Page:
Drowning in Data: Network Devices Gather Volumes of Information about Malicious Users. Finding Patterns within That Data Is the Job of Information Management Software. (Computer Security)

By Mychalczuk, Michael | Security Management, November 2002 | Go to article overview

Drowning in Data: Network Devices Gather Volumes of Information about Malicious Users. Finding Patterns within That Data Is the Job of Information Management Software. (Computer Security)


Mychalczuk, Michael, Security Management


DANA RACINE KNOWS FIRSTHAND the difficulty of overseeing a gargantuan computer network. The senior network engineer at the Office of Consumer Affairs and Business Regulation with the Commonwealth of Massachusetts, Racine administers a network of about 1,200 different devices spread across 10 sites. These devices include about 55 servers, more than two dozen routers, some 30 switches, and more than a thousand PCs. Protecting this network are a multitude of other devices, including Cisco routers and PIX firewalls, Checkpoint firewalls, and antivirus solutions. Some of the remote PCs that connect to the network through a virtual private network, or VPN, have personal firewalls installed. All of these devices are logging data that could be critical in detecting intrusions. But making sense of that mass of data, and looking for significant patterns that could indicate security problems, presents a daunting challenge for any large company.

Border control. Protecting a computer network is the corporate version of homeland security Potential visitors in the form of data packets line up at the border--most are innocuous, but some harbor malicious intent. Firewalls and routers act as immigration inspectors, checking the credentials of these visitors and turning away those who are unauthorized. But faced with limited resources, these inspectors cannot identify every visitor with malicious intent; spending too much time on each inspection means the line at the border crossing will grow intolerably long.

So when visitors who want to do harm manage to make it across the border, it's up to intelligence agents to carefully collect all available information from across the network and send it to a central location, where it can be correlated and analyzed to help locate and neutralize these malicious visitors before they carry out their destructive acts. However, just as this poses challenges in the physical world of espionage and terrorism, it raises problems in the virtual world.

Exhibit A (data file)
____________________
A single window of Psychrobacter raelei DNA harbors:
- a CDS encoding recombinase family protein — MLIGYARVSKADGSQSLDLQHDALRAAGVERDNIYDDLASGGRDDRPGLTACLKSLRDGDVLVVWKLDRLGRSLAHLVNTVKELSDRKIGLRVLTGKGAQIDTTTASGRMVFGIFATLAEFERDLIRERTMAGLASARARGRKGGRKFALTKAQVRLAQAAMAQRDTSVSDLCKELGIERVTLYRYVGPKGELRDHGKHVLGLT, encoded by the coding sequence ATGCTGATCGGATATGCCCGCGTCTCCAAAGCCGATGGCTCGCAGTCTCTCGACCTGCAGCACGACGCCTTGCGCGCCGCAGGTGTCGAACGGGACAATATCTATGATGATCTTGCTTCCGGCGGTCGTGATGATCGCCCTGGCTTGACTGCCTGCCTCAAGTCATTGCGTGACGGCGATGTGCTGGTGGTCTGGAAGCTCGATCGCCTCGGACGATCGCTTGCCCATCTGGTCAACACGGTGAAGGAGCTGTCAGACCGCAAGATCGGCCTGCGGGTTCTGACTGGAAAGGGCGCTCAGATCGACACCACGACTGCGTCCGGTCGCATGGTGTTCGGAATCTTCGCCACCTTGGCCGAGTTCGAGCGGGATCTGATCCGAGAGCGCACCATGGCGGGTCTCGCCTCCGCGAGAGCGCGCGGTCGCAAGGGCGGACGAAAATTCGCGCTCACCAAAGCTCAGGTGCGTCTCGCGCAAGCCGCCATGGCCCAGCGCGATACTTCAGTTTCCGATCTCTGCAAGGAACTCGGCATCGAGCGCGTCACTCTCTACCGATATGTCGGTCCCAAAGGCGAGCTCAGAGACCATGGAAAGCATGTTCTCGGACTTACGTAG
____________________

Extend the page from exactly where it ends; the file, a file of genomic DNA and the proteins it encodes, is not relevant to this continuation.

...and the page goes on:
The data challenge. Intrusion detection sensors and gateway firewalls are the primary intelligence agents collecting information about network security, but not the only ones. As seen in the previous example, many organizations also install personal firewalls on individual computers to protect workstations. These software protectors compile information about the data traffic in and out of each workstation. Antivirus products and vulnerability assessment products, as well as hardware such as routers and switches, also collect data that can be useful in finding and stopping network attacks.

The variety of products sending data for analysis creates numerous challenges for network security administrators. For example, each device has its own administrative tools, and each sends data using different transport mechanisms or protocols. Also, these devices generate a tremendous amount of data. It is, therefore, no longer feasible for a manager to manually go through the logs generated by these devices to interpret and analyze the data. What's more, this data is not simple to understand; for example, each entry from a firewall log includes a wealth of data including the source and destination IP (Internet protocol) addresses, as well as the port that the information came in through. Even if an administrator had time to go through each one of these log entries, finding a suspicious pattern or event would be almost impossible.

SIM solutions. Security information management (SIM) systems offer companies one possible way to deal with a deluge of data. These products are available from a range of vendors (including the author's company). They run on different operating systems, offer various types of analyses, and work with different network types.

The downside is that these products can be expensive; depending on the size of the network, some can cost from $500,000 to more than $1 million.

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